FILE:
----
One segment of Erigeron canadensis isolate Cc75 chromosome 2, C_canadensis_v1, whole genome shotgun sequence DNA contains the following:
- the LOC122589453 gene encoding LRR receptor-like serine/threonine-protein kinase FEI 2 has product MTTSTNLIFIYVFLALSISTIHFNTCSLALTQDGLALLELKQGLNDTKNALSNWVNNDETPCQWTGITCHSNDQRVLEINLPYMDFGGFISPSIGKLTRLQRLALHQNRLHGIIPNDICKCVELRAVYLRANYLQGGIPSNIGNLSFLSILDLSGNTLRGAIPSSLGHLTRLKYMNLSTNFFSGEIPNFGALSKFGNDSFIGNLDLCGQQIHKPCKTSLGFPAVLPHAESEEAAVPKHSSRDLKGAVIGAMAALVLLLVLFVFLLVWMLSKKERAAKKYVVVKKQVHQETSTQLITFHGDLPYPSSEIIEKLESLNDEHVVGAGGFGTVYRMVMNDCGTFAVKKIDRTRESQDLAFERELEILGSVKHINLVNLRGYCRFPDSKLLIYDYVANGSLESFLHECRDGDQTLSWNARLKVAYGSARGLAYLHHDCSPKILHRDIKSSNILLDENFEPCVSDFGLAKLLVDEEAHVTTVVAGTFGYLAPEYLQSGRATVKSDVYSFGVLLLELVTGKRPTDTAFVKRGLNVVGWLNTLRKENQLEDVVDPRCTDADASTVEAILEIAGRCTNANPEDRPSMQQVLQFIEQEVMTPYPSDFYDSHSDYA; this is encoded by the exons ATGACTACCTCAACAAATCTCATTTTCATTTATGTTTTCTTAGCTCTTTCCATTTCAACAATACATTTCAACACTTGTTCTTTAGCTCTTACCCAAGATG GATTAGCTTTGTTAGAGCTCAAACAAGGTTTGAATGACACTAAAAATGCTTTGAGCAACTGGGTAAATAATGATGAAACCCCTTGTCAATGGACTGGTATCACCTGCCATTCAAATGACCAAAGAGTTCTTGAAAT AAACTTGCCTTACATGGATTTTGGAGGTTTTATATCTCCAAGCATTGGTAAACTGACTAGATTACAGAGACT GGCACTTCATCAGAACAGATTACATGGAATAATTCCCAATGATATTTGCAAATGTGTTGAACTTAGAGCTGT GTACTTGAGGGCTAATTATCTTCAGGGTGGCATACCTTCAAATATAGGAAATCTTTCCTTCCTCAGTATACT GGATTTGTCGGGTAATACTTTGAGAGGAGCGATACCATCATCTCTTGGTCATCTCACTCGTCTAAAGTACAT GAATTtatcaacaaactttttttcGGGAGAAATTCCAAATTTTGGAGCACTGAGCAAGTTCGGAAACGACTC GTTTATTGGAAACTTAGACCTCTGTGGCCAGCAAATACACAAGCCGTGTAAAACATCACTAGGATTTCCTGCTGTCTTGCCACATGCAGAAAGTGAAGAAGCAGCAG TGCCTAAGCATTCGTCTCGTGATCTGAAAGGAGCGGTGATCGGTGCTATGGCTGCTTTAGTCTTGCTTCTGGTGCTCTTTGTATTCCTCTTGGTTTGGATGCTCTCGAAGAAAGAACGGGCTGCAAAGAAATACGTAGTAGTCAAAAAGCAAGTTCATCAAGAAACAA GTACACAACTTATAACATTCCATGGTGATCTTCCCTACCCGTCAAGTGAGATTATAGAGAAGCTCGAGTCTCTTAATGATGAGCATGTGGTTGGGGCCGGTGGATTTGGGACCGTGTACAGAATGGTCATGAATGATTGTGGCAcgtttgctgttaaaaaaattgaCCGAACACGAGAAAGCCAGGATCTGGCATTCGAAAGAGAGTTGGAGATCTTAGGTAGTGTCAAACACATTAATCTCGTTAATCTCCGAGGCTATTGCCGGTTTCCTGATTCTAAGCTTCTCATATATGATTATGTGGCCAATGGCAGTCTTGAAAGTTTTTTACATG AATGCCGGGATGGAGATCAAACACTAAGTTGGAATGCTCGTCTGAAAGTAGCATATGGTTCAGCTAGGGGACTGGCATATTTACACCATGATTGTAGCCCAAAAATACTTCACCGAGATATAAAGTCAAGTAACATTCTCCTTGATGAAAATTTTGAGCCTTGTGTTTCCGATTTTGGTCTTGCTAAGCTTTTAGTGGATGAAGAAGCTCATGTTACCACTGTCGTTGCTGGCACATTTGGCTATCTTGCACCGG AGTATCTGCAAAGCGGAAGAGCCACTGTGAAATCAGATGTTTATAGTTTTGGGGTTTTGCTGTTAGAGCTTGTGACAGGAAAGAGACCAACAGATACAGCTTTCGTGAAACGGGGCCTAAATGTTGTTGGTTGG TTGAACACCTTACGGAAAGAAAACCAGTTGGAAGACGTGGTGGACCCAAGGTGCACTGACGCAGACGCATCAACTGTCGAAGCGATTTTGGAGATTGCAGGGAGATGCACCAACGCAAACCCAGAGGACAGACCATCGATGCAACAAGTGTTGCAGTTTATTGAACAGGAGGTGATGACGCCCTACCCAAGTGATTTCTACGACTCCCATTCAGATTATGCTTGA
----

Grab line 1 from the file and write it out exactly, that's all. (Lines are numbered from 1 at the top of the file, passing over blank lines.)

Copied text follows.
One segment of Erigeron canadensis isolate Cc75 chromosome 2, C_canadensis_v1, whole genome shotgun sequence DNA contains the following: